Friday, February 26, 2010

Notes for Feb 26

  • Ancient crocodile fossils. The history of crocs is pretty amazing. I'm really glad they stick to rivers and lakes now.
  • PLoS Medicine's decision to ban articles funded by the tobacco industry highlights a particularly difficult problem in research that often isn't acknowledged: It is very difficult to distinguish real results from faked results when all you're looking at is the resulting papers. One of the reasons PLoS banned the papers was: "the industry's long-standing attempts to distort the science of and deflect attention away from the harmful effects of smoking". Jeff Stier (of the American Council on Science and Health) seems to think PLoS is making a bad decision: "By deciding to no longer allow for research funded in any part by the tobacco industry, they're acknowledging that they're no longer able to evaluate science." I would just point out that the key is that they were never able to evaluate the science. When a person or persons is intentionally trying to manipulate the science, it is very hard to distinguish.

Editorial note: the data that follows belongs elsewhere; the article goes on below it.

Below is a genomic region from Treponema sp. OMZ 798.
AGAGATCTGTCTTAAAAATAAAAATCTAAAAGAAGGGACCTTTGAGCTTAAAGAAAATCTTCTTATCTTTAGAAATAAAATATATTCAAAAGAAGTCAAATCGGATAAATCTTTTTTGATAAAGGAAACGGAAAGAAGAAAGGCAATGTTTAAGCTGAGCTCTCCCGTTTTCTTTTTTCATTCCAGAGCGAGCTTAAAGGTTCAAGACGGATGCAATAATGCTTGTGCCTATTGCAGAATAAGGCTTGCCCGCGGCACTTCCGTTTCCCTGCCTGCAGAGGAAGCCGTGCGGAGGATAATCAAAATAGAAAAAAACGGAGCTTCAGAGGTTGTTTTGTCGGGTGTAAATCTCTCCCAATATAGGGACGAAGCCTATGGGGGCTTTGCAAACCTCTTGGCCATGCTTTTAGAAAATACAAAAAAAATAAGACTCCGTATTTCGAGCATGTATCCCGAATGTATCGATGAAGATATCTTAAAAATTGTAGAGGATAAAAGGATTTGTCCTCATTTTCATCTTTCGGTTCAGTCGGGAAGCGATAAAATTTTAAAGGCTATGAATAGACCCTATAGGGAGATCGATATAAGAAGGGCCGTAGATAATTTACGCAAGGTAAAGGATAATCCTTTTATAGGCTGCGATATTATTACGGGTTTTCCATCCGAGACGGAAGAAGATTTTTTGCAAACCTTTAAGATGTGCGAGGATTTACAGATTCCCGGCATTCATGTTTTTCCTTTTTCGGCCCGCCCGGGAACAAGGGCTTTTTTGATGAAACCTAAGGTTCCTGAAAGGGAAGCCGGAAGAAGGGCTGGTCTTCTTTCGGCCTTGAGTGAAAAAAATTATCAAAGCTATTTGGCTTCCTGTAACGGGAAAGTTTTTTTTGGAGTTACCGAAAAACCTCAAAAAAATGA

• I don't really understand what NASA does or is supposed to do. But, it sure doesn't seem to do science. Oh, and they had to testify in front of Congress yesterday.
  • Everyone I know who knows anything about energy in the country seems to think nuclear is the big solution. I remain unconvinced for a variety of reasons. This isn't helping me feel better though.
  • The convoluted and confusing debate about salt and health. Personally, I'm extremely skeptical we're eating too much salt as a culture.
  • The story of how the all-female whiptail lizard retains such impressive genetic diversity has apparently been solved. Not so apparent: How. This article in the NYTimes just raises more questions than answers, but the actual article is interesting. The 'diversity' being referred to by the NYTimes is really heterozygosity...and it's maintained by a double meiosis. So there isn't really diversity in the population (they all have the same genotype). The author talks about this restricting their evolutionary ability (i.e., if their genotype is fixed, how are they going to evolve), but I wonder how much epigenetic variation might be able to allow them to evolve.

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